The discussions which ensued challenged the “accepted local wisdom” that the asbestos used in Colombia was safe. Eminent speakers included Brazilian Labor Inspector (retired) and veteran ban asbestos campaigner, Fernanda Giannasi who examined the global health catastrophe caused by asbestos; Dr.

More than ten thousand miles away, ban asbestos campaigners in Bangkok were finalizing arrangements for the international conference entitled “Expedite Asia to be Free from Asbestos Hazard: Global Scientific and Social Evidence” as the Colombian activities drew to a close. A coalition of Thai civil society groups including the: Social Research Institute, Health Consumer Protection Program, Chula Global Network, Thailand Ban Asbestos Network and the Asian Ban Asbestos Network and others organized the deliberations on November 24-25, 2014 to:

13 Latest Global Asbestos Data (November 5, 2014)

In 2011-2013 the proportion of global asbestos consumption for this region reached 72%; even more remarkably, around 90% of all exported asbestos ended up in Asia, with another ~9% being imported by just five countries: Ukraine, Belarus, Mexico, Cuba and Colombia.

14 Asbestos: Art, Science and Policy (October 20, 2014)

A remarkable and innovative series of events highlighting the legal, societal and environmental impact of asbestos production and use begins in Bogota on October 28, 2014 and continues over the following week.1 These activities mark a defining moment in the country which is South America’s second biggest asbestos consumer having used an average of more than 20,000 tonnes/year over the last three years. This initiative has been organized by ban asbestos campaigners in collaboration with academic institutions, scientific, medical and technical experts. (An art exhibition featuring the work of British, American, French and Colombian artists intended as part of the initiative has been rescheduled for March 2015.)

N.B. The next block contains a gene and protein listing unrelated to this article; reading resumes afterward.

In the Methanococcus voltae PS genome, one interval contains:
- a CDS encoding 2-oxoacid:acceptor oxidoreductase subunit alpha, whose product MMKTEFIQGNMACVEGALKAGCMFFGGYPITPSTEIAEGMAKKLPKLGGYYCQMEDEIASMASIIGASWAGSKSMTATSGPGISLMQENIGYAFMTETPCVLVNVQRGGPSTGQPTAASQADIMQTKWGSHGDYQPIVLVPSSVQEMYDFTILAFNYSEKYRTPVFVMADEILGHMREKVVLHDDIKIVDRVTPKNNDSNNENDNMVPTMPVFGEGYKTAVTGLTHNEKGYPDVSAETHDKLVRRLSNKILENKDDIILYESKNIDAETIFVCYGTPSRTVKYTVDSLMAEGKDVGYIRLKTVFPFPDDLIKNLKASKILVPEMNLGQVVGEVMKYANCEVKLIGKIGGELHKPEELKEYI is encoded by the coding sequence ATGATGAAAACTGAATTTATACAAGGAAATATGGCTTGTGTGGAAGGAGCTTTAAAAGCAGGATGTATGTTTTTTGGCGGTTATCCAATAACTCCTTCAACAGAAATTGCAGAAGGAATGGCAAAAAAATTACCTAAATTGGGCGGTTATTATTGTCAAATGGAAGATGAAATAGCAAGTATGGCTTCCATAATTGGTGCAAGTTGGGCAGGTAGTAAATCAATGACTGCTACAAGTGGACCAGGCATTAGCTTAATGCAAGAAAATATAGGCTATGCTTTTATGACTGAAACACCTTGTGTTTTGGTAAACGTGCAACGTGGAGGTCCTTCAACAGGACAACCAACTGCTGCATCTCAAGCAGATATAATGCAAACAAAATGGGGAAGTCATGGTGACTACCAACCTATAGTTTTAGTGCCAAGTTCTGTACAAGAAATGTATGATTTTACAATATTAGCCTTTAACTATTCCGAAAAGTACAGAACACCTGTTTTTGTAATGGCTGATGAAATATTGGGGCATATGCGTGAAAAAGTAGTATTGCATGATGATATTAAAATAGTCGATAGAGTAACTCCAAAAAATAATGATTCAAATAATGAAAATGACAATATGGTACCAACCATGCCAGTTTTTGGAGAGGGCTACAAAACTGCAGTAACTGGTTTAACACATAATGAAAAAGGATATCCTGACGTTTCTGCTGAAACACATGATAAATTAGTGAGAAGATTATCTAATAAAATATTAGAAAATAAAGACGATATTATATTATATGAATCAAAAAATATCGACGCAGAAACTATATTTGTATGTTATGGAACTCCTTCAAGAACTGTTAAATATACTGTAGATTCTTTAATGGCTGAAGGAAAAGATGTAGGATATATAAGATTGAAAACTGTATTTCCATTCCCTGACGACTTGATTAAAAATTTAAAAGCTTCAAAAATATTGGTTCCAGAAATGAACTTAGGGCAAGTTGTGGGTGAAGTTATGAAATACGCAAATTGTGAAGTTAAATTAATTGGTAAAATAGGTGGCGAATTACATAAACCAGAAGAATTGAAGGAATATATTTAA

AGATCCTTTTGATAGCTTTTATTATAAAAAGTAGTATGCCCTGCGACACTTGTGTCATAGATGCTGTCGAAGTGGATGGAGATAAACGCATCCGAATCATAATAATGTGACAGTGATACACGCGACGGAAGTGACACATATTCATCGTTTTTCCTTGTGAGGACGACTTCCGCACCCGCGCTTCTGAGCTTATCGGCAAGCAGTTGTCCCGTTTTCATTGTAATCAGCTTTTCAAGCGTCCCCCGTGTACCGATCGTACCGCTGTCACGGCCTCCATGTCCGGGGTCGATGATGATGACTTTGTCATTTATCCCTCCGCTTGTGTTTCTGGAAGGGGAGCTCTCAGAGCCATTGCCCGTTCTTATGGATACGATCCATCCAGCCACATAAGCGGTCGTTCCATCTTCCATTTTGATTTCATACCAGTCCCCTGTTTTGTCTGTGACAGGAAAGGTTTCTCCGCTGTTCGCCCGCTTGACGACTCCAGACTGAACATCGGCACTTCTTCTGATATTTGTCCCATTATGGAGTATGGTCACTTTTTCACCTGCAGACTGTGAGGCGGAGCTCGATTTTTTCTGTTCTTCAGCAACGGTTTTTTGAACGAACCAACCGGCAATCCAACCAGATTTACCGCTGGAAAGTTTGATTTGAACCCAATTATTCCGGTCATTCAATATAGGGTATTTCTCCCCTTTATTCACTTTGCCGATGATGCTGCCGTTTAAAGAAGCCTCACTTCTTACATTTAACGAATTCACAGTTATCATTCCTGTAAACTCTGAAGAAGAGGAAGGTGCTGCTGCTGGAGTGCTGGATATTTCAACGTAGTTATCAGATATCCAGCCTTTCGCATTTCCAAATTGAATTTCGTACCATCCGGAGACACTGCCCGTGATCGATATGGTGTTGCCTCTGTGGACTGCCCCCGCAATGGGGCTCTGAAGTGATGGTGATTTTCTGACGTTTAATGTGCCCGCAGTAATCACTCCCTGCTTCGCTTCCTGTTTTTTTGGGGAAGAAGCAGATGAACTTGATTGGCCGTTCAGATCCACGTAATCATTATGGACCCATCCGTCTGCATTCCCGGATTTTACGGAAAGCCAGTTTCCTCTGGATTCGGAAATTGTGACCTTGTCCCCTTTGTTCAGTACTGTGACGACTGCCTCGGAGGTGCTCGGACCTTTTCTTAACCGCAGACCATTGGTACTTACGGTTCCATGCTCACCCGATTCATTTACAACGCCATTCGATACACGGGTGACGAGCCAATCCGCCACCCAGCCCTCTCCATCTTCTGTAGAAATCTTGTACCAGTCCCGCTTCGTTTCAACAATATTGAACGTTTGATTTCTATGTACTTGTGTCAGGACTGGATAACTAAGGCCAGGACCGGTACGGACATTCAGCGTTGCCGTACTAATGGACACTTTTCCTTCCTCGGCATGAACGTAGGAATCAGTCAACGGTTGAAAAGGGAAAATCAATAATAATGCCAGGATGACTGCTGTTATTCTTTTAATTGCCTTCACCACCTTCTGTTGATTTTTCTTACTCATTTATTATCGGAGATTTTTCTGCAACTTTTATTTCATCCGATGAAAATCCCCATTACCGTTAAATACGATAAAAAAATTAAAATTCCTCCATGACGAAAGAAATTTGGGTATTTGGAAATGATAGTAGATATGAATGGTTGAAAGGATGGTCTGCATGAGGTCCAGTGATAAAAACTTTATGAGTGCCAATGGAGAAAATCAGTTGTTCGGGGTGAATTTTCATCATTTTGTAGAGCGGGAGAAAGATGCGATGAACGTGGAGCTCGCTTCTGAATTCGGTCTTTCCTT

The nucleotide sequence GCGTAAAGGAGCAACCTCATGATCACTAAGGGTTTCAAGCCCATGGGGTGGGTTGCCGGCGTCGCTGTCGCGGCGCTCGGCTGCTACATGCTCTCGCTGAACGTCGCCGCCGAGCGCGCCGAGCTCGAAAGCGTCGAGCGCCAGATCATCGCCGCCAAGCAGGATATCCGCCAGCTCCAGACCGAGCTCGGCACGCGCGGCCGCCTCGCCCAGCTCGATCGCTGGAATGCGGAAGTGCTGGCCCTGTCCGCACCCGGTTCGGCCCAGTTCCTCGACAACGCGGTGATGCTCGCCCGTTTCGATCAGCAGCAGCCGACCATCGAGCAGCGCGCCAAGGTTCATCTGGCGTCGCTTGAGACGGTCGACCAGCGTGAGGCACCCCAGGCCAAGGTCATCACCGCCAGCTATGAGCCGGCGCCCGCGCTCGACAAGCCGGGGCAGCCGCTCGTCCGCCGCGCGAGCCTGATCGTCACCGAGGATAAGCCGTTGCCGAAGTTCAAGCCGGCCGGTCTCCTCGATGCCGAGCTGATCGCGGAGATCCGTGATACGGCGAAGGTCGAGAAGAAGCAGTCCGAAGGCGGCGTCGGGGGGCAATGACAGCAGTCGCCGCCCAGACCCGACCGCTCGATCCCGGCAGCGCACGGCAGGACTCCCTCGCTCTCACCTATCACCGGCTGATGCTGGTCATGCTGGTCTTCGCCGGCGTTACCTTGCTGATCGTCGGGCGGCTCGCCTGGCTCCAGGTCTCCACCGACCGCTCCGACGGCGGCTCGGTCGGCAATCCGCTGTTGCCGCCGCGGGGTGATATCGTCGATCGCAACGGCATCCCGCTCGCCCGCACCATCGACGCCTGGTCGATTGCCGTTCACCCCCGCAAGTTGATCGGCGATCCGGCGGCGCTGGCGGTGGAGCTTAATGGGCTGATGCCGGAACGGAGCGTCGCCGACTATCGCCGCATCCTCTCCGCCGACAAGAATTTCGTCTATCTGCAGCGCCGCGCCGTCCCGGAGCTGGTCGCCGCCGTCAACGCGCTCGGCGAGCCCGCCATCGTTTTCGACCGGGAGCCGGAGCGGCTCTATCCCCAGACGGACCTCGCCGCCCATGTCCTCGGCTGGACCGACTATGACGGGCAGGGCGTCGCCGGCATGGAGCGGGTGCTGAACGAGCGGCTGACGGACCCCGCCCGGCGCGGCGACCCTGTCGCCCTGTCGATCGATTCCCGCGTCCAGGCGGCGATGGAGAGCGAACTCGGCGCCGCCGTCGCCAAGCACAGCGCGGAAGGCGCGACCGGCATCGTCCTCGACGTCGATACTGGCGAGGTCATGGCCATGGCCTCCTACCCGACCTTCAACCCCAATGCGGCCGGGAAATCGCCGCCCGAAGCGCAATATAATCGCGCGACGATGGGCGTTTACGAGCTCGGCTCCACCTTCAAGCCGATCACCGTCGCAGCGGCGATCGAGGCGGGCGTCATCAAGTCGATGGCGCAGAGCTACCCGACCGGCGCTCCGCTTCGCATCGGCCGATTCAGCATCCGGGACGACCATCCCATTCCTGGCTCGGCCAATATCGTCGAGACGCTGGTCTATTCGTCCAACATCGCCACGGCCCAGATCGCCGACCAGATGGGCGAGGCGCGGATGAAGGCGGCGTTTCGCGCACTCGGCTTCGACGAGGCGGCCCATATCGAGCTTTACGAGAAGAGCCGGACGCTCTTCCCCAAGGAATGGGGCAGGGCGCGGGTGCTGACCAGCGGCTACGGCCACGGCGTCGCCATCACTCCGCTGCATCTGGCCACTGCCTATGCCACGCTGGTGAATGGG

On Tuesday, November 5, a one-day session will explore Political Art and Social Activism by considering the artwork of Conrad Atkinson (UK), Bill Ravanesi (US), the Bureau D’Etudes (France) and Colombian artists. Award-winning British conceptualist artist Conrad Atkinson, whose 1978 piece “Asbestos” was purchased by The Tate in 2007, has collaborated with the conference organizers to produce a stunning series of posters for these events.

The final day (November 7) will be reserved for presentations related to the mining, processing and use of asbestos in Colombia with presentations from Italian researchers Drs. Paola Castro and Daniela Marsili who have been part of a multinational scientific and technical collaboration designed to disseminate knowledge about the asbestos public health emergency.

Providing the opportunity for authoritative figures from three continents to engage in discussions with their Colombian counterparts, civil society partners and members of the public is a watershed moment. The control of the national asbestos dialogue which has been exerted by industry forces for so many decades will be shattered by these discussions, with the truth finally emerging about the criminal enterprises which have endangered workers and the public not only in Colombia but in every country where asbestos profits have been pursued.